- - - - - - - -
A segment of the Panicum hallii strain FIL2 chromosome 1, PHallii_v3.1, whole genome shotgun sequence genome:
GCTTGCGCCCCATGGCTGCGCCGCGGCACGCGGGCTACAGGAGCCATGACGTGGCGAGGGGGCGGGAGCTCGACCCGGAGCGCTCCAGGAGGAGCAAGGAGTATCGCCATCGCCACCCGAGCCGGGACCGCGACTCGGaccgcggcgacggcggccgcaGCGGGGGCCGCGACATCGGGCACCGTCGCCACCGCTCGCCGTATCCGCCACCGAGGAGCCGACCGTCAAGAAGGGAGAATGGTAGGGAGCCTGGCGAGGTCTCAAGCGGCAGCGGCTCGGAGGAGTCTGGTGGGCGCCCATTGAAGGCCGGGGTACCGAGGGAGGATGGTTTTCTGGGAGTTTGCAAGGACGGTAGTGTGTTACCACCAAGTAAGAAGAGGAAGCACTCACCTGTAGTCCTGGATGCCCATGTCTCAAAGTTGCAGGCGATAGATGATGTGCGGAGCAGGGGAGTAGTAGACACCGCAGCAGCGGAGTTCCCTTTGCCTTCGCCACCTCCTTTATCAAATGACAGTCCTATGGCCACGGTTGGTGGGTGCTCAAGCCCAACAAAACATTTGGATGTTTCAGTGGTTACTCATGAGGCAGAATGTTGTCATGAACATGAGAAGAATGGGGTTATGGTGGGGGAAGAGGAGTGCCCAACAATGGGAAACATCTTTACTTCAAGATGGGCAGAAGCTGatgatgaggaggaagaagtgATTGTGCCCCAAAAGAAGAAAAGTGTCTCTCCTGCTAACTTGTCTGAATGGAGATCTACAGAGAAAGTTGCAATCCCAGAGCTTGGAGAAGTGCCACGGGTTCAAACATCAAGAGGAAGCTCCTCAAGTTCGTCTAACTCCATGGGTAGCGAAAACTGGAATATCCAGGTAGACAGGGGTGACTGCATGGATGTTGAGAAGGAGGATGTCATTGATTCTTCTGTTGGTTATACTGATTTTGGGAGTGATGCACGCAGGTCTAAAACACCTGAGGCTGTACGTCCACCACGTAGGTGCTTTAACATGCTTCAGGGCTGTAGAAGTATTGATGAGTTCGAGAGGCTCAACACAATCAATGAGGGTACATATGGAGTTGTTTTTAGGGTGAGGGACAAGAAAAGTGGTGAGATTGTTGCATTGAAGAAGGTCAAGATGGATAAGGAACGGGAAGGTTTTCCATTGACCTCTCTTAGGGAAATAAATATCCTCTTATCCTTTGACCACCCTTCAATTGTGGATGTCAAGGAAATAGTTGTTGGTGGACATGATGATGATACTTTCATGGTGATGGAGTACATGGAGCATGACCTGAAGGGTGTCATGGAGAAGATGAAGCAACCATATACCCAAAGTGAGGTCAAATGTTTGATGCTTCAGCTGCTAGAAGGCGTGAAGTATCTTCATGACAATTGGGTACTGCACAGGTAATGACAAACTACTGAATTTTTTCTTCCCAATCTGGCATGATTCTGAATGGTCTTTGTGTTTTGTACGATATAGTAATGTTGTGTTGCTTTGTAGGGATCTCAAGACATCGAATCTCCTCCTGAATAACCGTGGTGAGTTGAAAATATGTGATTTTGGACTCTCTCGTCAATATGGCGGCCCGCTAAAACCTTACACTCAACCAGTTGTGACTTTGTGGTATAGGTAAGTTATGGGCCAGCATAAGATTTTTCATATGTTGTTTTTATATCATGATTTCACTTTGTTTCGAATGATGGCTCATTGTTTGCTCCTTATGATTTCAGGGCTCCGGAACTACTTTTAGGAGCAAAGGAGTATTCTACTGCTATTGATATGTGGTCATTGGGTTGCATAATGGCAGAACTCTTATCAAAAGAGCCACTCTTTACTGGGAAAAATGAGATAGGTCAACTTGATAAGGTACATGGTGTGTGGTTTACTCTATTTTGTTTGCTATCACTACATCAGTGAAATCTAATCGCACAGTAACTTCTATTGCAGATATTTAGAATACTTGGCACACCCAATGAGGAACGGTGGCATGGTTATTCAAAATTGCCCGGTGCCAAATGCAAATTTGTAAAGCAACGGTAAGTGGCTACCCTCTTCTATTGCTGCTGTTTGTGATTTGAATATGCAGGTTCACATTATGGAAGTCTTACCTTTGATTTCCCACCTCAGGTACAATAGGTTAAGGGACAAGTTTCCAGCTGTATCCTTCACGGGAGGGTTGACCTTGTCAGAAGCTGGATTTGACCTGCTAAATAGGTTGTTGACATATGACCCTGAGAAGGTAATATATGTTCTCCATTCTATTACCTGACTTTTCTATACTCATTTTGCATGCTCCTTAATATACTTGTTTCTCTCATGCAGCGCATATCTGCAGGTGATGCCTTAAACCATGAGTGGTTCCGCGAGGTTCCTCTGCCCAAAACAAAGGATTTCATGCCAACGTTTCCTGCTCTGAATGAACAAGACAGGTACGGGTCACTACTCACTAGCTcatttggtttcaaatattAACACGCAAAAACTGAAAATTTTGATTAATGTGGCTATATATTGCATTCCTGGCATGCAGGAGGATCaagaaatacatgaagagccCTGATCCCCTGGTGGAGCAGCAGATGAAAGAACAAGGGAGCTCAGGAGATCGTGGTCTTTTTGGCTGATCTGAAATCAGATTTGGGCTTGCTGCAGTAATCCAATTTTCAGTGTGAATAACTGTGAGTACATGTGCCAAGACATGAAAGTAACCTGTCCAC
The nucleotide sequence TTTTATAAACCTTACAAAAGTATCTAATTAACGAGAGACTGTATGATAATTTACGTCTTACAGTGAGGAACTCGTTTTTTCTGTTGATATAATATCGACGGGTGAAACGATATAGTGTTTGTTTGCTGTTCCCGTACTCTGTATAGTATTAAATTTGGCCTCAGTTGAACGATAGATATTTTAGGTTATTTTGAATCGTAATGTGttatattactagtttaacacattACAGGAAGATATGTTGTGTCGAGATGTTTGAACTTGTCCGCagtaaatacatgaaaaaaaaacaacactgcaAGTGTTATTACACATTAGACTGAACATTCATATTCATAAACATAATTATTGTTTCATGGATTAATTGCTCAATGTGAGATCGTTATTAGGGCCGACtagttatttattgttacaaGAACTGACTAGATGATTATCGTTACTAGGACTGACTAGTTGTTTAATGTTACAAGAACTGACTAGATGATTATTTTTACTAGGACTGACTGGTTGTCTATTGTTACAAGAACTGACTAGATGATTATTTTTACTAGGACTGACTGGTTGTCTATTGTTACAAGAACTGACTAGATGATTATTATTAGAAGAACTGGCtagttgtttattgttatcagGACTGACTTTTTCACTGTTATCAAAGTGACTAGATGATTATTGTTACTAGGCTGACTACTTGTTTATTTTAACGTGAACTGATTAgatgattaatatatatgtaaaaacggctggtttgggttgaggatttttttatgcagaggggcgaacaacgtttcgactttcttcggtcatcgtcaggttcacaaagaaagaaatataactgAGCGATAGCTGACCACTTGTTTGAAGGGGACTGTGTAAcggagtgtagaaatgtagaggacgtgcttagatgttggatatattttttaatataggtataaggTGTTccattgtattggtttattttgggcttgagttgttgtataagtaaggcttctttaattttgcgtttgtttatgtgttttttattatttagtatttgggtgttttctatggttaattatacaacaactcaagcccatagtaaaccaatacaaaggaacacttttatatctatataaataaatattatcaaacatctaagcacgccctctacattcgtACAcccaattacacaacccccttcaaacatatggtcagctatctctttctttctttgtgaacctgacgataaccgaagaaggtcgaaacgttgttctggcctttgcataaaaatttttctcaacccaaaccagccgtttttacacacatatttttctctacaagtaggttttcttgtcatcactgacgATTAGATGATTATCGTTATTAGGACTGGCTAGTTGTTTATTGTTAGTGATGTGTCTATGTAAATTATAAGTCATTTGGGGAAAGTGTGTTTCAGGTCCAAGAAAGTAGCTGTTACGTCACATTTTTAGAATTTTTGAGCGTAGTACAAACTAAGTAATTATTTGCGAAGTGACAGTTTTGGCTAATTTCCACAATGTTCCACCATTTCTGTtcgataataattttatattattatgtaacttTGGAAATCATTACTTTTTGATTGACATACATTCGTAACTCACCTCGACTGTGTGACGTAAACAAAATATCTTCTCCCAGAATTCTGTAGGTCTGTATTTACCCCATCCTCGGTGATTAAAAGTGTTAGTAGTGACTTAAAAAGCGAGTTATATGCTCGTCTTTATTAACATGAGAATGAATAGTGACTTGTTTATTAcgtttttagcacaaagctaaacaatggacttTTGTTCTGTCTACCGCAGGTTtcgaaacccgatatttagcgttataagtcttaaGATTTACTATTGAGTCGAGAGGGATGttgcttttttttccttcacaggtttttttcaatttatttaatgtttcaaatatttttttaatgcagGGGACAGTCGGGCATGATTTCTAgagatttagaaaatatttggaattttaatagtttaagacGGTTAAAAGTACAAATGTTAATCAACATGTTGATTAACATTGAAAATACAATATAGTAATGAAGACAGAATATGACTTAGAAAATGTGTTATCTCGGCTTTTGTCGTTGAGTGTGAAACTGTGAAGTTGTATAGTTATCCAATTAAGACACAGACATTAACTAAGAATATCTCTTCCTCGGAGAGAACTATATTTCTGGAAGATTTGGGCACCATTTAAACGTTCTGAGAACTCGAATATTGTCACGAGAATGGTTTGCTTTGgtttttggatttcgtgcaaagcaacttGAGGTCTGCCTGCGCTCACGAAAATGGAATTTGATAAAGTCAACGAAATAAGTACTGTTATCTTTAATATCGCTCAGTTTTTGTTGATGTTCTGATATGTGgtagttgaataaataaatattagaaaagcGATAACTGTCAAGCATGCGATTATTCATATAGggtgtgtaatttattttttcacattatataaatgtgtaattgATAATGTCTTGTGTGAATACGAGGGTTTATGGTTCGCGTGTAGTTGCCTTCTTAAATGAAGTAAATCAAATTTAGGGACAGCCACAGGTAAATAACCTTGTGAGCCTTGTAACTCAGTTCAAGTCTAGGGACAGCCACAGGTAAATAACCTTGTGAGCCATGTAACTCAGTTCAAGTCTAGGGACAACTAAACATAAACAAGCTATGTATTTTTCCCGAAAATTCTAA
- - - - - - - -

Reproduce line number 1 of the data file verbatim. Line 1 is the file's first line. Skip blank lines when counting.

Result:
A segment of the Panicum hallii strain FIL2 chromosome 1, PHallii_v3.1, whole genome shotgun sequence genome: